May I introduce IRE?


What would it be like to explore the world as a small kid? The quest of answering this question sounds like a perfect job for the Oculus Rift. For all those who don’t know the Oculus Rift, it is a display which you can wear on your head. Of course there have been already similar products before, but the Oculus Rift has some features for an extremely immersive experience:

  • A large field of vision of 100° to cover the most part of our vision
  • Precise head tracking, which allows measuring how the head is held
  • Good software development kit, which makes it easy to develop applications for it
  • Fast growing developer community

Most of the applications developed for the Rift are just rendering a virtual world. At the Institute i4Ds of FHNW School of Engineering I wanted to go a step further: Show the real world! For stereovision I have a wide-angle camera for each eye. To provide a natural way of looking around, the camera rig is attached to a 3-axis gimbal. As I look around with the Rift, the camera head does the same synchronously. But simply looking around is not enough; I wanted also to be able to move around. Therefore I installed this gyrating stereovision device on a robot platform. Furthermore, to make it easy to use, I wanted the IRE to be wireless.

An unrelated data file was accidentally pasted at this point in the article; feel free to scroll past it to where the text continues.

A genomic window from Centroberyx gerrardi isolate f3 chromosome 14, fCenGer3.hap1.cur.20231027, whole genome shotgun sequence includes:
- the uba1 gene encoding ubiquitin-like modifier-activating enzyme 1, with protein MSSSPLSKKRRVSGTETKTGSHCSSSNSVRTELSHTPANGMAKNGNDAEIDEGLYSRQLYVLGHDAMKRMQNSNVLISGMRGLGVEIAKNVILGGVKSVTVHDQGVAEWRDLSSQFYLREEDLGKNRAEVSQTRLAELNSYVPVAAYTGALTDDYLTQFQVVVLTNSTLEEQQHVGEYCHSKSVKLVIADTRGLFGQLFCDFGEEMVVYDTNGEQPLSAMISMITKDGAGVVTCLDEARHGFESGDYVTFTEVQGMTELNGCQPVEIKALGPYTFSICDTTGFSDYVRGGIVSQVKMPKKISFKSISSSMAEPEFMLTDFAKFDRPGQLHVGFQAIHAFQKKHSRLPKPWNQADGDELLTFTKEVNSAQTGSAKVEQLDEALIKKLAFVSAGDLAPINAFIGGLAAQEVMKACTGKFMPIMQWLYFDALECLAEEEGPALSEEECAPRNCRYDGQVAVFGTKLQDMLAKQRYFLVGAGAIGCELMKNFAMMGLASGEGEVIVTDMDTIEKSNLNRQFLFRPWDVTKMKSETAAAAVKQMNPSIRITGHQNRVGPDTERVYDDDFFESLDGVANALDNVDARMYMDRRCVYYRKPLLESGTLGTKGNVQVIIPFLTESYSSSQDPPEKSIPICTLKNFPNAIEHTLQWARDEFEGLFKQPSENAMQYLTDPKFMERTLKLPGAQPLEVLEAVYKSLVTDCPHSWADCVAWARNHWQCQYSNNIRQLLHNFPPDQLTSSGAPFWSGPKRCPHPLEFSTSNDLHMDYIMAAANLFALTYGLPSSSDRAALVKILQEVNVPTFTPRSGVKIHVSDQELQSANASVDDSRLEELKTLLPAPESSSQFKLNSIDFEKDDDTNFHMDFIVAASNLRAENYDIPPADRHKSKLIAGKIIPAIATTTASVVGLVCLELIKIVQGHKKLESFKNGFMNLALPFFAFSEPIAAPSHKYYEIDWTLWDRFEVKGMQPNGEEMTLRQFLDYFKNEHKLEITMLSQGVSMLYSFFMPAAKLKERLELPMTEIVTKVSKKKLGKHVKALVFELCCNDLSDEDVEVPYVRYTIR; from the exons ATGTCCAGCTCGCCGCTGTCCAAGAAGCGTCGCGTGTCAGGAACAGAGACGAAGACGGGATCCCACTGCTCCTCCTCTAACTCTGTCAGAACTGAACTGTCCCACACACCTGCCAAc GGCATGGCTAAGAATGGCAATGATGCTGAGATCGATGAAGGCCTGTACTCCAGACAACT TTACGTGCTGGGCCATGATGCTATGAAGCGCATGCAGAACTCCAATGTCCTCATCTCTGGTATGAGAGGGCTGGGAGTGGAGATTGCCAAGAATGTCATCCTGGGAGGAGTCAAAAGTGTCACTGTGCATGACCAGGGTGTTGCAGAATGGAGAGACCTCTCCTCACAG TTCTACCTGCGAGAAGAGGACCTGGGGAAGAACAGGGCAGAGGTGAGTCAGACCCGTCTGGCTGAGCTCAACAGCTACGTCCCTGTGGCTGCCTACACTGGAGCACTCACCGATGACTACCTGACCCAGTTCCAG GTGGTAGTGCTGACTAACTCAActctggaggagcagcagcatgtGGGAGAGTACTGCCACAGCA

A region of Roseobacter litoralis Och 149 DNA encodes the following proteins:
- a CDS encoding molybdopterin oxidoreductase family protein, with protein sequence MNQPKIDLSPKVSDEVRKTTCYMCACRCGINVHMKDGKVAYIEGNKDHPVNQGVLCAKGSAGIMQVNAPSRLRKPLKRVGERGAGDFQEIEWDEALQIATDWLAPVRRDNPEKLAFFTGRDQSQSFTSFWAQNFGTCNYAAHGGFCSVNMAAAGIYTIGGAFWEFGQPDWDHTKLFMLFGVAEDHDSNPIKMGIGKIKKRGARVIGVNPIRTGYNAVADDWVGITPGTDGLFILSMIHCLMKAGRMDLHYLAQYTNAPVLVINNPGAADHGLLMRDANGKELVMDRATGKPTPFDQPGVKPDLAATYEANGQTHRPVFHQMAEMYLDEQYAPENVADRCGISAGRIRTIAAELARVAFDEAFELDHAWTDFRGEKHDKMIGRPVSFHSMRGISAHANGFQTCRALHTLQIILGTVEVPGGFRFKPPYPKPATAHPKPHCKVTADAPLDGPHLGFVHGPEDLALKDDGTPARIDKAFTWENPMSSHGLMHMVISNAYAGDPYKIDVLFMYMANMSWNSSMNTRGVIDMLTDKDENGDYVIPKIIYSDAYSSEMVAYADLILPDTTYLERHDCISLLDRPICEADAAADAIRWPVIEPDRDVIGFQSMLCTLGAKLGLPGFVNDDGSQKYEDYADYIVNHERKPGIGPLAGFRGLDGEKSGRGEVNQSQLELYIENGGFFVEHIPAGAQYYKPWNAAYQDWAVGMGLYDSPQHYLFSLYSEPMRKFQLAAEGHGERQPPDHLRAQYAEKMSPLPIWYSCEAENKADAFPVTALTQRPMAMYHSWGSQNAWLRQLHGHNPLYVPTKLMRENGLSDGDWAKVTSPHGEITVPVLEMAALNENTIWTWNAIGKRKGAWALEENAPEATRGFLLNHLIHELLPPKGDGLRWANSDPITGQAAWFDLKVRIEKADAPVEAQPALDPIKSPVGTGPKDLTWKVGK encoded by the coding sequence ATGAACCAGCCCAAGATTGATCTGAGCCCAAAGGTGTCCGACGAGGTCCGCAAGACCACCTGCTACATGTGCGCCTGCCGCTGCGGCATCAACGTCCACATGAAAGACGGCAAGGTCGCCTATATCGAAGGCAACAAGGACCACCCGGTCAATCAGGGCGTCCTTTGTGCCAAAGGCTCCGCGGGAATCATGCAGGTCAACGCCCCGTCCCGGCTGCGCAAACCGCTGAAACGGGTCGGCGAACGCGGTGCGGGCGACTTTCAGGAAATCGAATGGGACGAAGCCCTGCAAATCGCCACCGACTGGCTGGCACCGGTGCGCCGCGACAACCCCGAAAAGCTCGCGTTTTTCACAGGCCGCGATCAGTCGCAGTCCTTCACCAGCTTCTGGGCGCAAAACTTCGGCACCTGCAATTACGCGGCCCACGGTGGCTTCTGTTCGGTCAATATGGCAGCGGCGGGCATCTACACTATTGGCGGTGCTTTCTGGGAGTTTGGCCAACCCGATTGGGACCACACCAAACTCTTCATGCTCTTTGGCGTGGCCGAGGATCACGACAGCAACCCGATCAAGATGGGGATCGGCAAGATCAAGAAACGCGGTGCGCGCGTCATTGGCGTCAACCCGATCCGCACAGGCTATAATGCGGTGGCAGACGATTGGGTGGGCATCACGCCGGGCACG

The biggest risk in using the Oculus Rift is getting motion sick. Therefore I had to pay attention to some requirements. One is the need of a low latency, respectively the time from moving the head to getting the matching image. The other important requirement is a high frame rate, in this case 60 frames per seconds. All of these goals were very challenging, but in the end I succeeded and we built the IRE (Intuitive Rift Explorer) with these incredible key features:

  • One of the first moved reality systems
  • Gyrated camera rig, which is matching head movements
  • Remote-controlled robot
  • Large field of vision
  • Completely wireless
Do you want to know more how IRE was built? Start reading the blog series now.

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